Rav Lichtenstein on Disabilities and Halakhic Values

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The source of our religious values and their impact on practice was the subject of a startling debate last year between R. Aharon Lichtenstein and R. Binyamin (Benny) Lau. R. Lau had–apparently–suggested that rules about blemished animals and priests that many today would call discriminatory no longer apply, given our new sensitivities. R. Lichtenstein objected to this application of contemporary values to Torah laws. In a response, R. Lau dissociated himself from the original claims, to a degree. However, R. Lichtenstein’s primary point stands on its own.

Below is a translation of R. Lichtenstein’s already-published article that I commissioned and that R. Lichtenstein did not review. The Hebrew original and R. Lau’s response can be found here: link.

I read with great pain, the article that appeared in the journal Tzohar, before Shabbat Parashat Emor and I now write these lines with even deeper pain. I know the author, Rabbi Binyamin Lau for a long time, and moreover, I am aware of his accomplishments in Torah and his illustrious activities on behalf of Israeli society. However, with regard to several issues of viewpoint which touch upon matters of faith and belief, both in terms of nuance and in terms of fundamental principles, we are divided in our understanding and our worldview. Yet, there is no room for respectful silence where the question being weighed is so fundamental.

I. Priests and Inequalities

For those who did not read the original article, I will summarize its contents: In relating to the Torah passages that prohibit blemished articles or animals, and particularly kohanim from serving in the Temple (which puts a human face on the question), and in opposition to the commandment “unblemished shall they be for you- and their libations” which includes both living creatures as well as vegetation, the author raises difficult questions which arise within the context of the modern mentality: It is difficult to make peace with the lack of equality and the discrimination against individuals who are disabled, whether from birth or from later events in their life. In order to quell complaints and criticisms, it is suggested in the article, essentially, to adopt a mode of interpretation that will dull the sting of these laws that invalidate such individuals and will be tantamount, with regard to the modern reality, to the erasure of all of these passages.

As the basis for this argument, the author notes the words of Rashi on the verse “Any man on whom there is a blemish may not draw near” (Vayikra21:17). In his commentary, Rashi writes: “It is not appropriate that he should draw near, in the same vein as, ‘offer it, if you please, to your governor.’” From the quote of this phrase, which is drawn from the verse in Malachi, the author arrives at the conclusion that the rationale for the disqualification of a deformed person was the incapability of ancient society to make peace with the lack of reverence reflected by the participation by blemished individuals in the processes of the sacrificial service and temple service in holy spaces. Accordingly, a second assumption is added that the basis of the disqualification being rooted in the reality of the ancient world has no part in the modern experience that aspires to equality and struggles to reject any discrimination. And so, combining these two assumptions, the conclusion emerges that there is no place for disqualifying disabled individuals according to Jewish Law, since the basis for negating phenomena such as these is not part of the landscape of the society that prefers an atmosphere of equality, openness and freedom.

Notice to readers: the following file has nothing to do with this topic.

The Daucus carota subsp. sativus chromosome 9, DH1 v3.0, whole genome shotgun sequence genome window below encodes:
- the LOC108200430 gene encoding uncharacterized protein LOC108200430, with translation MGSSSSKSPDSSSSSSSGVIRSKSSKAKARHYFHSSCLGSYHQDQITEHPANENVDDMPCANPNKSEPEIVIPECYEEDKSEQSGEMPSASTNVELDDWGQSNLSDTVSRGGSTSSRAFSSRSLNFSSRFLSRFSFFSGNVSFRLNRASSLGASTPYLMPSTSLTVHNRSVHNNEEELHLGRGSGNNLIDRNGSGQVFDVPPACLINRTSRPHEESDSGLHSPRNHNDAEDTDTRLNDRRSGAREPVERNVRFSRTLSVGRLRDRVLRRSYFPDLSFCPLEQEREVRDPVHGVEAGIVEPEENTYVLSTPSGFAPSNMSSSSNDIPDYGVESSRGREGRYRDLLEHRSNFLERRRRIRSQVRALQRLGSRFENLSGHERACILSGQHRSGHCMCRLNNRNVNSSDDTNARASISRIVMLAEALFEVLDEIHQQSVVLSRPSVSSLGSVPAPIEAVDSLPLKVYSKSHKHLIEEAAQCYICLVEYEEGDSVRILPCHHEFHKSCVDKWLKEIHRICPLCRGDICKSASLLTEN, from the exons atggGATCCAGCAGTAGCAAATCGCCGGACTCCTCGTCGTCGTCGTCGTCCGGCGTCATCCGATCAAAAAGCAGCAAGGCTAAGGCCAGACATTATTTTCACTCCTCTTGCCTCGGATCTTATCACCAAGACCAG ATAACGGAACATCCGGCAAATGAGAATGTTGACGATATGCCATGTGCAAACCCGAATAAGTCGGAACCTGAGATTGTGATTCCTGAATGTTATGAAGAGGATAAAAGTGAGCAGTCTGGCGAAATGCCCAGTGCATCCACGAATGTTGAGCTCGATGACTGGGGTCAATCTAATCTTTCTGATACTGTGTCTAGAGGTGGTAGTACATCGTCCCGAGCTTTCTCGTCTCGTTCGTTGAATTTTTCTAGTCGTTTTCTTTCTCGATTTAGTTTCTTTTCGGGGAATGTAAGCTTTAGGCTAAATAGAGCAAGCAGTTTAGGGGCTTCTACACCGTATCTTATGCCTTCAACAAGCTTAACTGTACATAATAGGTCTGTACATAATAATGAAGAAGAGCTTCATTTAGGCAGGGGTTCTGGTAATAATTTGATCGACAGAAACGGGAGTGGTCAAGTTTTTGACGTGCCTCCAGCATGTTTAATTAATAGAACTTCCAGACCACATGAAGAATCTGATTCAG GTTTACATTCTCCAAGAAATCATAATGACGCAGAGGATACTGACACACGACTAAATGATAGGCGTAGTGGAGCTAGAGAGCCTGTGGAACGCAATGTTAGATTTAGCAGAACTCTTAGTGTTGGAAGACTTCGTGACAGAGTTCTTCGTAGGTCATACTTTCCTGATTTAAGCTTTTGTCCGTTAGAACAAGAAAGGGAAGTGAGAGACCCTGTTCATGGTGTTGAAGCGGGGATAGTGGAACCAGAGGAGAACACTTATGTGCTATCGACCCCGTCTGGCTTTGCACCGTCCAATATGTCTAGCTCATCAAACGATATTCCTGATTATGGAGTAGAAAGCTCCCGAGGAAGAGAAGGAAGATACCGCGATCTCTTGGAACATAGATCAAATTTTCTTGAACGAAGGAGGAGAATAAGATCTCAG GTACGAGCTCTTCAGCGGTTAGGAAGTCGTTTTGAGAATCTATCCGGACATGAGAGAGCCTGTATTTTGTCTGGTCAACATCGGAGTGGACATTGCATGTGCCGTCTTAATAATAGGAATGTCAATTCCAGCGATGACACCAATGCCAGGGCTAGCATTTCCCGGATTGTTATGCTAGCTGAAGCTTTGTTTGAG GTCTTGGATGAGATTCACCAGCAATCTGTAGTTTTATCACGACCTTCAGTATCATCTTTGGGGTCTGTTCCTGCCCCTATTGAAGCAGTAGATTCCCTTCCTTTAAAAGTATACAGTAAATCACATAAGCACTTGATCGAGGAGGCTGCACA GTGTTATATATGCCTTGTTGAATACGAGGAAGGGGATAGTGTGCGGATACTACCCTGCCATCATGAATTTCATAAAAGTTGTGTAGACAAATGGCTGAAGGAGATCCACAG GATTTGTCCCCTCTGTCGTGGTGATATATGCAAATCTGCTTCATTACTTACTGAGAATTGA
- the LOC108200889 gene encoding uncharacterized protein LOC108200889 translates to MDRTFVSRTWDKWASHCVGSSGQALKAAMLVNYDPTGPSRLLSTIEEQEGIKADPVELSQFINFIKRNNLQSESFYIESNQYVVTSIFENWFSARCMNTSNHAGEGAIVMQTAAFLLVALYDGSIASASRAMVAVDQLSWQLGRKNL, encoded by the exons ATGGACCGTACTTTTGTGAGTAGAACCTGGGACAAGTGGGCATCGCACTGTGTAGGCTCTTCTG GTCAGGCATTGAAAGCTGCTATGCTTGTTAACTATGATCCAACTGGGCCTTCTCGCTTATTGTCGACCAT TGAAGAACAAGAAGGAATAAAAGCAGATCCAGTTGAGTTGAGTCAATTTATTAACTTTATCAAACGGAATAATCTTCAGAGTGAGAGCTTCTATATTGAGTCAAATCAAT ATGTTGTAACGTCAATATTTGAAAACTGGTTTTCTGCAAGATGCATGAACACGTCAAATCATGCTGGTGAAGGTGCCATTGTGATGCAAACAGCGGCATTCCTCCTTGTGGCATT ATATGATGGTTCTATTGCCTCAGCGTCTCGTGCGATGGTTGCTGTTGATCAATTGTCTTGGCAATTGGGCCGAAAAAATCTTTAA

The basis for this approach to uproot these disqualifications is rooted in the acceptance of the authority of contemporary ideology and sensitivities, emerging from the assumption that whatever the Zeitgeist has to say establishes the current norms by which the community should render decisions and establish practice. We need not reject such a possibility within certain contexts. However, it is clear that it should not be applied wholesale where this authority is not connected to Jewish law and its sources. It is possible, for example, that according to many authorities, that assuming the selection of a king is a commandment, the obligation to do so is conditional on the community’s desire (for a king). However, one should not see this approach as an open highway (i.e. preferred method) of interpretation and application of Jewish law.

It is possible that there will be readers who are convinced by these premises and the practical assumptions that emerge from them. However, in our case anyone possessed of careful consideration will see that our passage cannot be understood like that. First of all, there is a lack of clear understanding regarding Rashi’s citation of the verse “offer it, if you please, to your governor.” Rashi was not coming to wrestle with the question of the rationale of the commandments in this context, and was not intending in his brief commentary on this verse to enter into legal-philosophical discussions. And because of this, he did not cite a number of verses, as the author of this article did, rather he related to only one word, whose meaning and place in this context needs clarification. The verse in Malachi is an example to clarify the content and meaning of “drawing near,” which is the subject of this verse. Rashi, it appears, was concerned that someone might think that it pertains to drawing near physically, drawing near in this sense, and indeed, here and there in Chazal, it is possible that the term “drawing near” functions in this capacity, for example: “Would you imagine that a non-priest could draw near to the altar.” Therefore, Rashi explained that the verse in Malachi is comparable to the subject of the passage here. The drawing near is not physical, rather the bringing of something to a recipient, whom he wishes to honor. The question of the reason, to clarify why God does not wish the service to be performed under conditions of blemish and handicap, could be understood by itself, but in any case, this is not the point that Rashi is relating to. “When the foundations fall, the house collapses” and there is no basis here for a spring board to accept blemished individuals if such a thing is desired in this generation and in the spirit of its inhabitants.